Tuesday 15 October 2019

'I'm too young to die' - mum sues over smear test reading

A judge in a specialist court might have to decide whether a man can keep making love to his wife of more than 20 years (stock photo)
A judge in a specialist court might have to decide whether a man can keep making love to his wife of more than 20 years (stock photo)

Tim Healy

A terminally ill woman with cervical cancer has told the High Court she feels "lost in the system" and "of no significance".

The mother of two claims she had a 95pc chance of being successfully treated if a smear test taken almost nine years ago was read and reported correctly.

The woman, who is in her 40s, was diagnosed with cervical cancer in 2015 and said she would not be "in this mess if my scan was read correctly in 2010".

She felt "hurt and let down" and her life and that of her family has been "turned inside out".

Asked by her counsel Hugh O'Keeffe SC how she felt about not being included in a HSE audit of cervical smears, she said: "I feel lost in the system, that I'm not important, I'm of no significance."

Asked about denials by the HSE and laboratories of liability for her situation, she said "people had responsibilities" and owe a duty of care and "someone didn't do their job right". She felt there is "no accountability" and wondered "where is the truth, does anyone care?"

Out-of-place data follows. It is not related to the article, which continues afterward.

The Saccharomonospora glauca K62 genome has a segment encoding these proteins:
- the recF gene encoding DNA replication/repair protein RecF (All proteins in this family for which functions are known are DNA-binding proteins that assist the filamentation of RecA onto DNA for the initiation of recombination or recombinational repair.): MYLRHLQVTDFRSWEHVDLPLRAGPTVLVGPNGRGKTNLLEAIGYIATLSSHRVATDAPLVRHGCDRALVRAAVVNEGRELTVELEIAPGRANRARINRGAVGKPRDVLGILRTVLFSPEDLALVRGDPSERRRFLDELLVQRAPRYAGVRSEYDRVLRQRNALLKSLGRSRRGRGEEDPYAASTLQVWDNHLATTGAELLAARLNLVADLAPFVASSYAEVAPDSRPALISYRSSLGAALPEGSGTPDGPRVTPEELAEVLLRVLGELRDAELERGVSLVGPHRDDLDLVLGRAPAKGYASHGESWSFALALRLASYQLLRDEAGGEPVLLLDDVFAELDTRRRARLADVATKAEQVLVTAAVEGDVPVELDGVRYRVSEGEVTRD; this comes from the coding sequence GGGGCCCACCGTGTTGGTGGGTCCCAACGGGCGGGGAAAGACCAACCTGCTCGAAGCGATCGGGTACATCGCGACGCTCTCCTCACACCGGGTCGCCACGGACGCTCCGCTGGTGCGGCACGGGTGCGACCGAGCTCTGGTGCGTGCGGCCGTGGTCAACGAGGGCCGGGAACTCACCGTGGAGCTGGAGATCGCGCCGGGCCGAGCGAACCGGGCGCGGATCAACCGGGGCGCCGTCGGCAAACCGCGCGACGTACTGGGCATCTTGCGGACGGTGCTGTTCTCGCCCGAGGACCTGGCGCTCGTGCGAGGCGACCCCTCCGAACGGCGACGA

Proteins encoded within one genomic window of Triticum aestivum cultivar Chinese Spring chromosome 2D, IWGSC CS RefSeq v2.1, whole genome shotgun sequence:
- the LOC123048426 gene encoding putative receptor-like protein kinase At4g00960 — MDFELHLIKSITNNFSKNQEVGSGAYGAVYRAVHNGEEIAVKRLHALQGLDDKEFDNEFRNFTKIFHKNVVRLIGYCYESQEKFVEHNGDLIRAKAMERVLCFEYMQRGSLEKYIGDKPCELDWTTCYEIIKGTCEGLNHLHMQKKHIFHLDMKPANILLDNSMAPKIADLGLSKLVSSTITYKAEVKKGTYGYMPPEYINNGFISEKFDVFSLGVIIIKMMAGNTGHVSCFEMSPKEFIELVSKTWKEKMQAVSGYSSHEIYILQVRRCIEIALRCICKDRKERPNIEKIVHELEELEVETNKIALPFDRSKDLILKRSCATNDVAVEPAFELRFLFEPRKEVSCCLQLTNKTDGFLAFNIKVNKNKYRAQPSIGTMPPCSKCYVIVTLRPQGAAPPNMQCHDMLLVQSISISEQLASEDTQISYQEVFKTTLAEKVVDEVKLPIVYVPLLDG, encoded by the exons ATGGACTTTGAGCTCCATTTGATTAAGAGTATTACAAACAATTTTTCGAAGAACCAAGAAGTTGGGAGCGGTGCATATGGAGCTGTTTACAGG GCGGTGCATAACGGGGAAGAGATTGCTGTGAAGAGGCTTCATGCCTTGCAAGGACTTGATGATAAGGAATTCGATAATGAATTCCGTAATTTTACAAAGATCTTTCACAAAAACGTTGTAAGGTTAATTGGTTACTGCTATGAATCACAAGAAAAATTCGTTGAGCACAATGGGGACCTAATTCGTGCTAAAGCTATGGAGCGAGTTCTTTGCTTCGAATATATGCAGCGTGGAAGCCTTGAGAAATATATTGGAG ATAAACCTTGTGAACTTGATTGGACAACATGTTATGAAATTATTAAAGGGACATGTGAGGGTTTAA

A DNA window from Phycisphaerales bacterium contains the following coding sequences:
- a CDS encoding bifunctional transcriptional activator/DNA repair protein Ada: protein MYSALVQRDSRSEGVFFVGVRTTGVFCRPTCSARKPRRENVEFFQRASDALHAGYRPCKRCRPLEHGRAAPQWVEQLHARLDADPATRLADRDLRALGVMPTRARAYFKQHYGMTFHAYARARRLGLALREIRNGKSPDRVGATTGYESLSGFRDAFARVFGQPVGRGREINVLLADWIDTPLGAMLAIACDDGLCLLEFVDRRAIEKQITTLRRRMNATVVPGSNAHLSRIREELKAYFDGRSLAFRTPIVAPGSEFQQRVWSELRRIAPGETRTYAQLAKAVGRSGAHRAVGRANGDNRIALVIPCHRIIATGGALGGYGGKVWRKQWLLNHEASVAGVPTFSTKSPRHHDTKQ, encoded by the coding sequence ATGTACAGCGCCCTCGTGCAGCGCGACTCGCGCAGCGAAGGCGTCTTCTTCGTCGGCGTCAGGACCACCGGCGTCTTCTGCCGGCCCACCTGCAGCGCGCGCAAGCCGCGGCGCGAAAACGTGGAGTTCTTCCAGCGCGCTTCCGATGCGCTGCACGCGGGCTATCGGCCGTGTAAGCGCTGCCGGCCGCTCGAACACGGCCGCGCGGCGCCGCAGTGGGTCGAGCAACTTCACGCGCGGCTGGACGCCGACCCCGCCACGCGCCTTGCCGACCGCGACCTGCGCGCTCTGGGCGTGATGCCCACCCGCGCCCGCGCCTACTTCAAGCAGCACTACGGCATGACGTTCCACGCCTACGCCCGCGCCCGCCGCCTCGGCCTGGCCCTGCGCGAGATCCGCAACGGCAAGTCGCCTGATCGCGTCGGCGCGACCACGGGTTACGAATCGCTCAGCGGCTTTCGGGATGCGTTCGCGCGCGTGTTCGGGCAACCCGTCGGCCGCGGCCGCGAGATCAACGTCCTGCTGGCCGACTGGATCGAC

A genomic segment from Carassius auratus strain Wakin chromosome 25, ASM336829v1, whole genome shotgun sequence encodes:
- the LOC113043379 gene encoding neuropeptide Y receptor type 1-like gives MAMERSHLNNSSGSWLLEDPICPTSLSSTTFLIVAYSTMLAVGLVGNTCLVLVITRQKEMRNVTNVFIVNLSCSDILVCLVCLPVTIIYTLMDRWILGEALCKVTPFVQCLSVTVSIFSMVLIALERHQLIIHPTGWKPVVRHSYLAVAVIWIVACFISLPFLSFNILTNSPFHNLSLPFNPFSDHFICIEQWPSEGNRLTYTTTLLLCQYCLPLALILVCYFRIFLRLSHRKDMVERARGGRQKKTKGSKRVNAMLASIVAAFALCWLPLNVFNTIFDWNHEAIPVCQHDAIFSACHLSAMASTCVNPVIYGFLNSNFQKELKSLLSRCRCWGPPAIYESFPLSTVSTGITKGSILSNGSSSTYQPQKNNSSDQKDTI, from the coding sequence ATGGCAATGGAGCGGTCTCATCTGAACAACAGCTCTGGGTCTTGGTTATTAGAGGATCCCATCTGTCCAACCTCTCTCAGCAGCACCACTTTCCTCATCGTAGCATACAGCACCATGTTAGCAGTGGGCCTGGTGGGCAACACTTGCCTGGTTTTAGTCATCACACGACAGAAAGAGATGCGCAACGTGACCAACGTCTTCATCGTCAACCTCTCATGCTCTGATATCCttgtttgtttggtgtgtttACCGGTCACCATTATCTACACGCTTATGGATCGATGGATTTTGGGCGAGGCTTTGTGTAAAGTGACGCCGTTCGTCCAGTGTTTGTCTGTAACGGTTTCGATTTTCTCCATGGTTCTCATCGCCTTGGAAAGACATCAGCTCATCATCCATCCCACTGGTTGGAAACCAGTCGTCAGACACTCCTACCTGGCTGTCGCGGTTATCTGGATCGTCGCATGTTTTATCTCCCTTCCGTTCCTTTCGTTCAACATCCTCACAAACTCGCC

"I am caught up in this mess and I am the one suffering," she said. "I am too young to die, I have two small children."

The woman, who cannot be named by court order, is suing the HSE as well as Sonic Healthcare and Medlab Pathology, both with offices at Sandyford, Dublin, and Clinical Pathology Laboratories, of Austin, Texas, over the alleged misreading and misreporting of a smear test taken in September 2010. Her husband has also sued. The defendants deny the claims.

It is claimed the 2010 smear was received by Medlab Pathology in Dublin and sent to Clinical Pathology Laboratories (CPL) in Austin to be dealt with and CPL reported the specimen was adequate and negative for signs of abnormality.

It was recommended the woman return for a routine smear test in three years' time.

Two slides were taken from the sample and her expert would say there were abnormal single cells and abnormal groups of cells readily identifiable on both slides, showing a high grade abnormality.

Patrick Treacy SC, also for the woman, said the expert will say these precancerous cells should have been identified and the woman referred immediately for a colposcopy and this would probably have prevented development of cervical cancer.

Another expert would say, if the slide was correctly read in 2010, she would have been called back and treated, there would have been a 95pc chance of a cure and less than a 1pc chance of her developing cervical cancer, counsel outlined.

After another smear test in September 2015 detected abnormalities, the woman was diagnosed with cancer and later had a radical hysterectomy and other surgery.

She has been receiving palliative chemotherapy and was given a prognosis of between 12 to 22 months, but a scan in January showed some reduction in her pelvic cancer and that a lump in her lung was gone.

The case continues on Tuesday.

Irish Independent

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